To make sense of how businesses in the region have responded to COVID-19 as well as to understand how leaders are planning their recovery strategy for 2021, the Michael Page Middle East team hosted a virtual executive panel on 17 November 2020. The panel featured speakers from FMCG, Pharmaceutical, Retail and Banking and Financial Services. The panel was moderated by Trevor McFarlane who is the Founder of Emerging Markets Intelligence and Research (EMIR).
You can watch the webinar on demand below or read through the insights below from each of the speakers.
Watch on demand
Economic implications of COVID will likely be felt through 2021
Insights by Tim Fox | Executive-level Economic Advisor & Financial Analyst
Even though the UAE did a better job than many other countries across other regions in handling the pandemic, the country is still reliant on how the rest of the world responds economically in 2021. Coming out of an already challenging 2019, the economic impacts of 2020 have been felt through the loss of jobs and the outward movement of the expat population from the region, and these impacts will likely be felt in 2021 as well. The region saw activity picking up in Q3 after contractions in Q1 and Q2, with further pick up being witnessed in Q4. With encouraging announcements of successful vaccine trials, there is a bit of optimism emerging on the horizon. The question is if the bounce-back will fully make up for the loss of output in 2020.
The Pharmaceutical Sector Is Rethinking Its Business Models
Insights by Ashraf Allam | Regional VP, Middle East, Africa & Turkey – Mundipharma
The pandemic affected all stakeholders connected to the healthcare industry – hospitals, doctors, the government, pharma companies, insurance companies, clinics, etc. Despite facing new cost constraints, due to the COVID-19 lockdown, pharmaceutical companies in the region were given the opportunity to lower their operational expenses and focus on resource optimisation. With supply chains particularly tested this year, the pandemic has forced pharma companies to rethink their current business models. Moreover, with reduced face-to-face interactions and the emergence of hybrid work models as the new reality, the industry is having to undergo an organizational redesign. On the positive side, the pharma sector has become essential to a country's national security planning and governments are now closely involving key industry players in dialogues.
The food industry needs to develop new partnerships to localise supply chains
Insights by Melda Yasar Cebe | MD / GM, MEA - The Kraft Heinz Company
While out-of-home food consumption took a massive hit since the outbreak of COVID-19, food consumption at home increased and overall, the food and beverage industry witnessed a positive net impact. The challenge was not demand but supply-related where companies like Kraft Heinz, have to had to make sure that products land in supermarkets at the right time. The challenge has been due to many reasons, one being on the production side. Ensuring employee health and safety has mandated reduced manpower on the production floors. There have also been logistical and customs-related issues. Companies like Kraft Heinz have been looking at increasing their supply footprint in the region as well as optimizing some of their portfolio focusing on essential products. Going into 2021, localizing production and identifying new partnerships to create smooth supply chains will be high on priority for the industry.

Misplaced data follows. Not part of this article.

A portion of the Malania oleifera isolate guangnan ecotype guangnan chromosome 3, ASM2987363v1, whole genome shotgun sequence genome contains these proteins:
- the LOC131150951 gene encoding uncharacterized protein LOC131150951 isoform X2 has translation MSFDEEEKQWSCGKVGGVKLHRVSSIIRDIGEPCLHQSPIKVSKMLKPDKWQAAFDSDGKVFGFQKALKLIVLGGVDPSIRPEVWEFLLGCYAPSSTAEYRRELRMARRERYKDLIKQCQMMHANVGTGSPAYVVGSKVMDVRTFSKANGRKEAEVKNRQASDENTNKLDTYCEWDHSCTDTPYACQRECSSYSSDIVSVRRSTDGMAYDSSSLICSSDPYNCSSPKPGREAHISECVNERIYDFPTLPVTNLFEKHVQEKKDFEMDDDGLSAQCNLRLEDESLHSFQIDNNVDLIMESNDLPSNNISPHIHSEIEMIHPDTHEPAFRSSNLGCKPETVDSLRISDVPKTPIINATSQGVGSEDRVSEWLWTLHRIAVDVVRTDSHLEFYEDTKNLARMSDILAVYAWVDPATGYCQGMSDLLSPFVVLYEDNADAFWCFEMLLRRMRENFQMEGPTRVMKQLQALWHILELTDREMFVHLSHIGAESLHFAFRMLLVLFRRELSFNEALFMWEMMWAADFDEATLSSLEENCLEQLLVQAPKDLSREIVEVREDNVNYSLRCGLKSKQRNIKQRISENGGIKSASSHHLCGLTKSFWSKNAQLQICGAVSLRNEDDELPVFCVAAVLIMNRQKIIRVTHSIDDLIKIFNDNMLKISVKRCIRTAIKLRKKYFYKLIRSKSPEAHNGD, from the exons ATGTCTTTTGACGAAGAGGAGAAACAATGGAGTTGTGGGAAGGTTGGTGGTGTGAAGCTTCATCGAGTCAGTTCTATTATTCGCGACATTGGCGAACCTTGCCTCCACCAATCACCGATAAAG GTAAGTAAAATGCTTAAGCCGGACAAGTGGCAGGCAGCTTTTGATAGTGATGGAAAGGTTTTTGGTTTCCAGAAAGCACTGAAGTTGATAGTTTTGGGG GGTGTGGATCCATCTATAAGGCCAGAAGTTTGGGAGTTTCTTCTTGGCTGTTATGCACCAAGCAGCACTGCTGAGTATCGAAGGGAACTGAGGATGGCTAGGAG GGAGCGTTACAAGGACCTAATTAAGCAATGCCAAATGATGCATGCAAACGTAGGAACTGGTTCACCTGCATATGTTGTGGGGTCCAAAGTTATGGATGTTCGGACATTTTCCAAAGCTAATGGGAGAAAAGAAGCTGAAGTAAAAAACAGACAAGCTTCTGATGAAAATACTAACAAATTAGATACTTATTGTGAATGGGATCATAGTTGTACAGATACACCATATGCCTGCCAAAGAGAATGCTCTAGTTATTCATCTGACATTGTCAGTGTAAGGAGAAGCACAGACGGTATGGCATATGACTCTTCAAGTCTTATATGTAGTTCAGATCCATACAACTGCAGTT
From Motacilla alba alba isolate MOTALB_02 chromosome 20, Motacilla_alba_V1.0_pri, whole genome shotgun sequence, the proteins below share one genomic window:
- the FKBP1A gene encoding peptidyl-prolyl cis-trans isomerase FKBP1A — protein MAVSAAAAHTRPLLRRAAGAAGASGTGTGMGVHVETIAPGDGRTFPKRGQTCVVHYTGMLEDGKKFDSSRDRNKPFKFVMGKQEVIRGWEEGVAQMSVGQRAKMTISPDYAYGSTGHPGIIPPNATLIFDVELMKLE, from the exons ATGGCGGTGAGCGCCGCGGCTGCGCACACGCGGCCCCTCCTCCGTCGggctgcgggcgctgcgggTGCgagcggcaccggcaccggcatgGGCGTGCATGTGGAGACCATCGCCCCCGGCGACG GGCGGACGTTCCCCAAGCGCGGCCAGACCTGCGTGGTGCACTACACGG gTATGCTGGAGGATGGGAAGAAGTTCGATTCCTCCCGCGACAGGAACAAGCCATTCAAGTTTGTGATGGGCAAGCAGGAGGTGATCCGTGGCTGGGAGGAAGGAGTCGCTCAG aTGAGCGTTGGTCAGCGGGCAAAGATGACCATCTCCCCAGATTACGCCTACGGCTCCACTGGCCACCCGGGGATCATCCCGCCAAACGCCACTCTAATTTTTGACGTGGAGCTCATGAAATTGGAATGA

Those retailers that embraced 'digital' and invested in omni-channel have been successful
Insights by Hosein Moghaddas | Board Advisor (several companies) & Former CEO Middle East - The Net-A-Porter Group
Moving away from the franchise broker distribution model, innovative partnerships (e.g. DAMAC and Roberto Cavalli Group) have resulted in driving revenues from outside of the traditional channels – we can expect to see new partnerships in not only the UAE but also Saudi Arabia. While many retail players in the UAE have done a good job of embracing omnichannel, those in countries like Saudi Arabia, Kuwait, Oman, Bahrain and Qatar are still lagging on this implementation. Given the current environment, to capture share of market, retailers should work towards blurring the lines between shopping in-store and online. Give your consumers exactly what they want when they want it, stressed Hosein. Whether fashion or cars, it is time that retailers must build their e-commerce capabilities. For instance, luxury brands for far too long have had websites that are more beautiful but less transactional. Even luxury brands must consider putting a shopping cart on their website, given the in-home, online shopping experience many consumers are availing given the COVID-19 environment.
Transparent leadership and flexible work will outlast the pandemic
Melda shared that the move towards flexible work has been accelerated in the region by 5-10 years. According to her, work from home works, and the model is here to stay with many benefits and its evident cost and efficiency impacts. She also mentioned during the lockdown and the continuing remote working model, leaders have had to be transparent in their communication with employees – consistent, transparent communication from the leadership helps put anxious and insecure employees at ease especially with many companies undergoing some level of restructuring. Transparency and empathy from the leadership is something Melda considers important going forward. What Melda highlights as a challenge is the blurred lines due to the work from home scenario. It will be important to balance work and personal life. On addressing how to define boundaries, Hosein suggested limiting virtual meetings to specified time limits enabling participants to communicate their points succinctly and effectively.